Interview with Bruce Grenville. Mar 2, 2007 13:53:29 GMT
Post by Brian Wilson on Mar 2, 2007 13:53:29 GMT
INTERVIEW WITH BRUCE GRENVILLE
Hi Bruce, could you tell us a bit about the film collectors' fair in Napier were you purchased The Lion?
In the media I always described it as a "Collectors' fair" but it was actually the Film Buffs' Assn convention. I got into severe shit with the FBA over this: they were all very paranoid and hated to admit that they were keen on old 16mm and 35mm film, so were like a "secret society". At the time of "The Lion" discovery breaking (January 1999), maybe 8 months after I bought the film, I was not aware of the horror many buffs felt about going to the media and chatting about film collecting. (The paranoia derives from the fact that a film buff in Australia was raided by federal police a few years back, and had all his films confiscated as the studio claimed he had them in his possession "illegally".) The BBC adopted a similar stance: the film "The Lion" had been destroyed so therefore must be "stolen". My response was it's like after a shipwreck: it is "flotsam". Eventually the BBC realized that their hardline approach was not going to get lucrative lost episodes returned to them, so they published a declaration that "while we hold copyright, we accept that the actual celluloid film is legal property of the person who possesses it." This made all the film buffs greatly relieved: they could stop acting like furtive perverts who must hide their dark secrets. I believe the other major studios now adopt similar policies.
What can you tell us about Larry Duggan?
Larry Duggan was a retired buff who lived at Featherston, an hour or so drive north of Wellington. He had converted the lounge room of his home into a cinema, cutting a hole in the wall for the projector beam, so he could run the projector in the next room (and thus avoid projector noise, which is a big distraction.) He used to regularly invite his elderly neighbours over for evenings of Big Screen viewing, and I guess they preferred the less vigorous films. He said "The Lion" they all found much too violent: he agreed with the censor in that respect.
The late Larry Duggan. Bruce purchased THE LION from Larry for $5 in 1998. See link at foot of page for Larry's obituary.
Before The Lion was re-discovered I understand you screened it for friends. Do you recall their reactions to the episode?
I screened "The Lion" frequently for friends, as it was quite short, and I could use it with several other "shorts" before the Main Feature, usually a 90-minutes-plus epic. I used to have movie nights almost every second Saturday night over winter (as we had a cosy open fire below the screen in the lounge, and it was a chance for everyone to keep warm and look at something interesting.) The usual reaction of people who saw it for the first time was "OK, so why don't you play episode 2 now?" If only I could!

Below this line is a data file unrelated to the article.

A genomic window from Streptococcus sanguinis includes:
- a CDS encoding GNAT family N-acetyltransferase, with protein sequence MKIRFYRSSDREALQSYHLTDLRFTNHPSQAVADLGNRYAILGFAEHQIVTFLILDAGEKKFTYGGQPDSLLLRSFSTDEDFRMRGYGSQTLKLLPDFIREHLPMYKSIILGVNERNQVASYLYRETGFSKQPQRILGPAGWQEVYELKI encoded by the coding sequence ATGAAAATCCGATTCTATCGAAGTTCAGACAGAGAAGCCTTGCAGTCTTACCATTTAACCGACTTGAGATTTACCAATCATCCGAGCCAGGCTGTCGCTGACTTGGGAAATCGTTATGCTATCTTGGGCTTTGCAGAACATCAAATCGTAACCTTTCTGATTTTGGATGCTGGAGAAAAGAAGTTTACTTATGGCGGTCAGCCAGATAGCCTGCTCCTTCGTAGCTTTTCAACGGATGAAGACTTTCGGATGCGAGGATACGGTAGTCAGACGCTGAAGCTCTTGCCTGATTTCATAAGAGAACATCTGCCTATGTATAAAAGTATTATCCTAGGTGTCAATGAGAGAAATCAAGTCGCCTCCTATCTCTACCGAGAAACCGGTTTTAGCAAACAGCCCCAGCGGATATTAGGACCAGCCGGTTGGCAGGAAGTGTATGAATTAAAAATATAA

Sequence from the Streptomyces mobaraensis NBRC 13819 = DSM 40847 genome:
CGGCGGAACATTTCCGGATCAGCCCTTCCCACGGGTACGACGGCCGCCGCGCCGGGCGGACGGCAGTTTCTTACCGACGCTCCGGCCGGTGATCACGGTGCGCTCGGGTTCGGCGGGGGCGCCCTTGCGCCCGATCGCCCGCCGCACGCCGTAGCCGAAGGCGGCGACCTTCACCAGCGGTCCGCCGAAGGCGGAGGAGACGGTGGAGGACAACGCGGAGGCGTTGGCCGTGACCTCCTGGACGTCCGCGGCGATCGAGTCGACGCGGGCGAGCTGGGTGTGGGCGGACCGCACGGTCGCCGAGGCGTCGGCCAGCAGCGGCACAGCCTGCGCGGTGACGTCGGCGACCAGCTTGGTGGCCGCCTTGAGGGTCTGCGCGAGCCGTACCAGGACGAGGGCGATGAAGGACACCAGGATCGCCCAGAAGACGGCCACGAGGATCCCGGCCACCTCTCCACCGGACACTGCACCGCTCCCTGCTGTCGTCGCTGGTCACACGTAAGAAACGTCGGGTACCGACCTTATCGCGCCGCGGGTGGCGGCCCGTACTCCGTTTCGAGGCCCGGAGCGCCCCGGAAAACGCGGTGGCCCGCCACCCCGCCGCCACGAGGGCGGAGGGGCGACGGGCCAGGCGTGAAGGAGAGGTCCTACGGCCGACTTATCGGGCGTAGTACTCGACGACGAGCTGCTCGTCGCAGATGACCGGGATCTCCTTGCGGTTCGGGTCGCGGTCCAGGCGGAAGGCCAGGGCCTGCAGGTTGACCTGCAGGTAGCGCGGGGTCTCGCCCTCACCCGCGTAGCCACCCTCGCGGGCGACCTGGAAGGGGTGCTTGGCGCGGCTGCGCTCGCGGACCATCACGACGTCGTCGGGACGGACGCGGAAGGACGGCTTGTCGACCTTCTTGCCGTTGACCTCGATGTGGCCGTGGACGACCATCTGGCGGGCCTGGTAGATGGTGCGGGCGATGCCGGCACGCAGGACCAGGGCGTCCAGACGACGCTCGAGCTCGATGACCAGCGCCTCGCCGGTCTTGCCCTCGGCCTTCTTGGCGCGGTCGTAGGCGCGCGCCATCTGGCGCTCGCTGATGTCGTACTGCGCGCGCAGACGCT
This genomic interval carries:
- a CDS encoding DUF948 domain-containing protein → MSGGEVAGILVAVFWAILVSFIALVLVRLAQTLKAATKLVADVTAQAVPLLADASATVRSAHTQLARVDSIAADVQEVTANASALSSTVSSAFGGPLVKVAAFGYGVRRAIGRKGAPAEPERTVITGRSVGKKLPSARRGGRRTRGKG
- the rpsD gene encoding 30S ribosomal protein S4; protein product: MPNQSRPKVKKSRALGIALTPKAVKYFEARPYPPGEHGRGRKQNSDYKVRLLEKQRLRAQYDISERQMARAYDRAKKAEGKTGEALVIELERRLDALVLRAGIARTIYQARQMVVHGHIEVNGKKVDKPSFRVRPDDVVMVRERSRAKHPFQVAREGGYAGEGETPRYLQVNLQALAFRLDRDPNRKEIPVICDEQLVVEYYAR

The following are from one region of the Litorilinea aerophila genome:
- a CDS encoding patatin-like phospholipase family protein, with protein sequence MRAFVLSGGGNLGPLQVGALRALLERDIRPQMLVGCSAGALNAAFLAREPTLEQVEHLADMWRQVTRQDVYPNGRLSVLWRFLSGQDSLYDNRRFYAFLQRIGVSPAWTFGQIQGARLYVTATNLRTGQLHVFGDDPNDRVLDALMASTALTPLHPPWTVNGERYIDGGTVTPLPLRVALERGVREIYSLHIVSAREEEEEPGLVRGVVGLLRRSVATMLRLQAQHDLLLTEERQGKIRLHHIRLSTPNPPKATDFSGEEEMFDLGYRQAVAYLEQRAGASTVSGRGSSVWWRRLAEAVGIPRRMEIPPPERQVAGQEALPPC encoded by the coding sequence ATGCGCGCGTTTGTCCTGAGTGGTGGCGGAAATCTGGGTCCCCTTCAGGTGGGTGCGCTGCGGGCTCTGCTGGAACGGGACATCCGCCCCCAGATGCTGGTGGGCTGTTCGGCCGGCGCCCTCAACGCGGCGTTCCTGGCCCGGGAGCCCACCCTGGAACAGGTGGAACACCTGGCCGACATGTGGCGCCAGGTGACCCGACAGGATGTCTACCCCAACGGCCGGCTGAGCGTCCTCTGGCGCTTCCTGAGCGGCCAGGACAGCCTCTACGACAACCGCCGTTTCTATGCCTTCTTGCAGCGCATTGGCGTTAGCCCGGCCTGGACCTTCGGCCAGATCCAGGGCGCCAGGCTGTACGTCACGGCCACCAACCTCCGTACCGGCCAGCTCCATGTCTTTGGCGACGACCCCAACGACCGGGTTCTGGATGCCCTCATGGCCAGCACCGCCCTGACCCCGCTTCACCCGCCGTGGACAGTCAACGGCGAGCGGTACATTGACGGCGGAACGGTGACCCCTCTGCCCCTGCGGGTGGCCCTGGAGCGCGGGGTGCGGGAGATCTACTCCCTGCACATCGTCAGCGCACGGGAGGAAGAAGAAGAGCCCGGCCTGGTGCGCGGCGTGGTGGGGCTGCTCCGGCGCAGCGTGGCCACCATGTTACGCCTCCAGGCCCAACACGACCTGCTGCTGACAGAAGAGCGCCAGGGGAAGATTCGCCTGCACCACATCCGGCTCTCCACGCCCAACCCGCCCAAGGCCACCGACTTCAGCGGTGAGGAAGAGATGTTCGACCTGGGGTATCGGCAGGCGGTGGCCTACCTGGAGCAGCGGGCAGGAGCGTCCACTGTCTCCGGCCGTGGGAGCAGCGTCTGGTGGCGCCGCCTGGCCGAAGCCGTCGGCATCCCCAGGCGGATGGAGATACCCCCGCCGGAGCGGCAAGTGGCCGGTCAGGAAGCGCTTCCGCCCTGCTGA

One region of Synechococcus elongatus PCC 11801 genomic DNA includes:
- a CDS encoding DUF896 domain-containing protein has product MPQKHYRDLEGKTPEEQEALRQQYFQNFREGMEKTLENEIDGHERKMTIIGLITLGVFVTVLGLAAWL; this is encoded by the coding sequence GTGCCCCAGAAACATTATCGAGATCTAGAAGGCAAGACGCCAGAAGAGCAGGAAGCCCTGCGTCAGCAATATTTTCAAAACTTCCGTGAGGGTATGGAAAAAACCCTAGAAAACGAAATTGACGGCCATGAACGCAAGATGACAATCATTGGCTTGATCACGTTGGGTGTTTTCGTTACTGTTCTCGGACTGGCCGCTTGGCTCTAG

What type of projector were you showing the movie on?
I used an Eiki 16mm projector.
Do you have any comments to make on the 16mm print itself? What colour was the cannister? Did it still have NZBC stickers on it or Dr Who written on it?
I am a bit vague about the container: it certainly had no NZBC labels on it, so must have been one Larry put it in. I believe Paul Scoones photographed it before he mailed it off to London.
"The Lion" was a bit the worse for wear, and had not been treated well over its lifespan. Quite a few scratch lines ran down the picture at various points (indicating that a projectionist had failed to clean the projector gate before screening it -- a vital rule in movies is ALWAYS CLEAN THE GATE before a screening.) And some sprocket holes were damaged.
What can you tell us about your first contact with Neil Lambess?
I think that would be the night he and Paul Scoones called at my house (armed with video camera & tripod) for the screening.
Can you share some reflections on the night when Neil Lambess and Paul Scoones came round to your flat to view The Lion. I'm sure it was quite a magical evening. Do you have any particular memories of that night?
It was a busy night, as I flatted with several movie buff friends, all of whom had seen "The Lion" numerous times (as had I) so although I was happy to screen the film for Paul & Neil, they had to slot in to the viewing sequence in our loungeroom, where we had videos & / or DVDs playing on the TV set, and 16mm playing on a big screen above the fireplace. I think some other film was running on the video when Paul and Neil arrived, a German epic, so Paul & Neil had to sit and cool their heels waiting for this other film to finish. Eventually it was time to run "The Lion" and Paul asked if I would mind if he videoed it, I said "no problems!" so he set up his tripod, got his camera ready, then we rolled the film.